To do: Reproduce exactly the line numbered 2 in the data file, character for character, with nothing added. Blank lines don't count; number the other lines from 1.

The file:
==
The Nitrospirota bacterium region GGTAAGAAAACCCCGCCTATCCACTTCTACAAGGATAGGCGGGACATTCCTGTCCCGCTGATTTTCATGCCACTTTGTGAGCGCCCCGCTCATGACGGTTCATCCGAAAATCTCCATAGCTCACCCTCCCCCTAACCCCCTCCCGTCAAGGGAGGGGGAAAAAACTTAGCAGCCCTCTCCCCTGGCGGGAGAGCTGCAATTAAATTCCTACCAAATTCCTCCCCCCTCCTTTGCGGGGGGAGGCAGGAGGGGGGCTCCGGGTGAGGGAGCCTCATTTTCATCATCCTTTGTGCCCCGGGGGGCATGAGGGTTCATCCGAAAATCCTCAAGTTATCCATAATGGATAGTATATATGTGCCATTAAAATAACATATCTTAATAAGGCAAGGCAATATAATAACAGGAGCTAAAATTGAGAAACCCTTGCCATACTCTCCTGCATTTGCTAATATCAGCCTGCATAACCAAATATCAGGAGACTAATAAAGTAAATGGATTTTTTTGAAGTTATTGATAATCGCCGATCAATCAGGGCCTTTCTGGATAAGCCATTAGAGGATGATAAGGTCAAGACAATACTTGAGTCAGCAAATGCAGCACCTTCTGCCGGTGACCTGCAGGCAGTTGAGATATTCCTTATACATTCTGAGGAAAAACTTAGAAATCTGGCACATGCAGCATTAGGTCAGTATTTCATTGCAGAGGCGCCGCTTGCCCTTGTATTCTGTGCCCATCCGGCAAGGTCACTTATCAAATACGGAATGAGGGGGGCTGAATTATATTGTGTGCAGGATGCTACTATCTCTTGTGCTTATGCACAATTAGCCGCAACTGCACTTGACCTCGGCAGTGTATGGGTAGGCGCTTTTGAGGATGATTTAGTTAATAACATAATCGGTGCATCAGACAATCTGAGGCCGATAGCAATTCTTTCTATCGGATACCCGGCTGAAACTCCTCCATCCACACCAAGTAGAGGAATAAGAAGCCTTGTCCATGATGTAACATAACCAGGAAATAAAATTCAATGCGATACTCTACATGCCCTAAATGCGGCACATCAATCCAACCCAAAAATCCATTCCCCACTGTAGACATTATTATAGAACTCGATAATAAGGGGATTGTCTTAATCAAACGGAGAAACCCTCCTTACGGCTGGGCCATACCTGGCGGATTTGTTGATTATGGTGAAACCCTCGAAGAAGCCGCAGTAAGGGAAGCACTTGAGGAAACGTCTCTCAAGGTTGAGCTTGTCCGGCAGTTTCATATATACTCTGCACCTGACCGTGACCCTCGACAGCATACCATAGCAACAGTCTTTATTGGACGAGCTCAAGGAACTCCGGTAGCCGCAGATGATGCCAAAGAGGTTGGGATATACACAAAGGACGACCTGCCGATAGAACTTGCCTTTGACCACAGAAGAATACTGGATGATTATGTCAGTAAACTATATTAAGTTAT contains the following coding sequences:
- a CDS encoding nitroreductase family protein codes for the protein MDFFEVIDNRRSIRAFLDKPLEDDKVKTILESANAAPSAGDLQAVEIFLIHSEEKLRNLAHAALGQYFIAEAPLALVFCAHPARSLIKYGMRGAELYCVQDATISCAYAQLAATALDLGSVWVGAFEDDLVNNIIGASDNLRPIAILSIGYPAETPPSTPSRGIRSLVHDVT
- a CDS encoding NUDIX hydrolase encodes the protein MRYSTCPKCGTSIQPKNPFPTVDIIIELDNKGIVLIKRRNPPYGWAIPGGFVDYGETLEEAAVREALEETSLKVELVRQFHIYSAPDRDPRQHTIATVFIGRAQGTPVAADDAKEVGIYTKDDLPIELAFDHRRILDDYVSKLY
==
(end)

- a CDS encoding nitroreductase family protein codes for the protein MDFFEVIDNRRSIRAFLDKPLEDDKVKTILESANAAPSAGDLQAVEIFLIHSEEKLRNLAHAALGQYFIAEAPLALVFCAHPARSLIKYGMRGAELYCVQDATISCAYAQLAATALDLGSVWVGAFEDDLVNNIIGASDNLRPIAILSIGYPAETPPSTPSRGIRSLVHDVT